Homeowners Association: Seven Houston-Area Horror Tales

Page 2 of 2

video platformvideo managementvideo solutionsvideo player
7. The Marine who couldn't fly the flag Mike Merola, a former marine, wanted to fly the Stars & Stripes outside his Cypress home. But his flagpole was 20 feet high and the HOA's limit was six feet. So they took him to court.

"Everyone is in support of displaying a freestanding pole," the HOA's lawyer said. "But what if someone wants to display a swastika? There may be future things that are offensive to one person and supported by someone else."

HOAs: Bravely Protecting America from Nazis.

6. The 83-year-old widow Wenonah Blevins, 83, bought a house in Champions but failed to pay about $800 in HOA fees. So naturally, the HOA brought in the deputies and kicked her out of the house even after she offered to write them a check.

The HOA moved to sell her house to pay off what had become a $3,756 debt with legal fees and penalties, but she sued in court and won a $300,000 settlement.

5. No burglar bars needed downtown You live on street level near Minute Maid Park. Maybe the security of some burglar bars might appeal to you.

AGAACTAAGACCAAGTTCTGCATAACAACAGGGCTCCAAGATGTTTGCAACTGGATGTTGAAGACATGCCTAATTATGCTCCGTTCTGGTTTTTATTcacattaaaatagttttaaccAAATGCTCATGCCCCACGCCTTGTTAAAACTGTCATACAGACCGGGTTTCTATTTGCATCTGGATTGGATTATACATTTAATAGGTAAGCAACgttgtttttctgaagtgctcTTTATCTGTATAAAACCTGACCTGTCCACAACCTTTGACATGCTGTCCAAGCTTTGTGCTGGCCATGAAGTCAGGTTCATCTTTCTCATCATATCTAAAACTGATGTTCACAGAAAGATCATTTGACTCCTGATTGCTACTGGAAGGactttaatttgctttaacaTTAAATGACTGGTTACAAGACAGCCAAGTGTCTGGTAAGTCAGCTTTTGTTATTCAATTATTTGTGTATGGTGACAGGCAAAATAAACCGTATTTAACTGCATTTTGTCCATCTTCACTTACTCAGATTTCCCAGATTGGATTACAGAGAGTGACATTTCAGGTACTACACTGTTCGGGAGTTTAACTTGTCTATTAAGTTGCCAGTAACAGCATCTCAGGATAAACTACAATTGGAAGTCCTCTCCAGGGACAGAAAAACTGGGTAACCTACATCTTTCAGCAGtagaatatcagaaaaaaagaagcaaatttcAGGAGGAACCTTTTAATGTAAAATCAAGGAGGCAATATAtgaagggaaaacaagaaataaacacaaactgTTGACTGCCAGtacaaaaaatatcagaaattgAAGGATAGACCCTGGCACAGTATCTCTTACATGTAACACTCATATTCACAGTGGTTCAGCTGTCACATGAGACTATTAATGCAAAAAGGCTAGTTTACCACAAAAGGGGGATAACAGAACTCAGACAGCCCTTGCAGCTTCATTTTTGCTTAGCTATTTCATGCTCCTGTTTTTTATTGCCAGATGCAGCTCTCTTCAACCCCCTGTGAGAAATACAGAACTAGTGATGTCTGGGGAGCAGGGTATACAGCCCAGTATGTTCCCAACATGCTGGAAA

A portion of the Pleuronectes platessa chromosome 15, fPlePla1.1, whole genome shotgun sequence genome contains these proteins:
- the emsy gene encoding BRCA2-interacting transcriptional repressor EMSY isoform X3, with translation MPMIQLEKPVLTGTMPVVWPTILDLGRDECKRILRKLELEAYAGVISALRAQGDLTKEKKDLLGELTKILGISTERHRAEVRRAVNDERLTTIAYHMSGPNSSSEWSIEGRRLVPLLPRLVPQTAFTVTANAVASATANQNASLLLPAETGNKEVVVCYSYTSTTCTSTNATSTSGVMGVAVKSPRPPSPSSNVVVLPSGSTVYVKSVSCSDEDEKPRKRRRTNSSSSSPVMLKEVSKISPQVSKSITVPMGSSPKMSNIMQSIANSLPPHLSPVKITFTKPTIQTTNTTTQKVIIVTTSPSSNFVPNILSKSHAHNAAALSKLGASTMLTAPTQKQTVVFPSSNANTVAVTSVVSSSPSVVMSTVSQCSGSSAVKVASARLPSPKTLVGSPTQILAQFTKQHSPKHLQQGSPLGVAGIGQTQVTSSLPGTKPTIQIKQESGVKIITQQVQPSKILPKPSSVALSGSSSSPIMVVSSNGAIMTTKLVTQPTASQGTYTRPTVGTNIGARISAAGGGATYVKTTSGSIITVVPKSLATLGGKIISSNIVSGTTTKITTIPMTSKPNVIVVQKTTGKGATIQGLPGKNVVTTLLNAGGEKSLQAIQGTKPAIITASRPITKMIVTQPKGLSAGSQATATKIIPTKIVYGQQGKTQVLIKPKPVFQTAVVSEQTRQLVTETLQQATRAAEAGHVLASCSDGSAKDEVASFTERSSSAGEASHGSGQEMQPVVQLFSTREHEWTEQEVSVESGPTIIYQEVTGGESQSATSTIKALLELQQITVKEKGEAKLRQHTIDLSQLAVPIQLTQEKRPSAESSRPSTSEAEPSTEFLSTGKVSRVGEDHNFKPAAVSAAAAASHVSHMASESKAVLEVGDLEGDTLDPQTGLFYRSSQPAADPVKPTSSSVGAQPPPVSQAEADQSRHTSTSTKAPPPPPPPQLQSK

Forget it. An HOA rejected one homeowner's bid to install some.

"I know it's not the most attractive thing, and I would love to not even have them, but with the crime and everything that is going on right now, I really don't see not having them as an option," the homeowner said. Read the fine print next time, pal.

KEEP THE HOUSTON PRESS FREE... Since we started the Houston Press, it has been defined as the free, independent voice of Houston, and we'd like to keep it that way. With local media under siege, it's more important than ever for us to rally support behind funding our local journalism. You can help by participating in our "I Support" program, allowing us to keep offering readers access to our incisive coverage of local news, food and culture with no paywalls.
Richard Connelly
Contact: Richard Connelly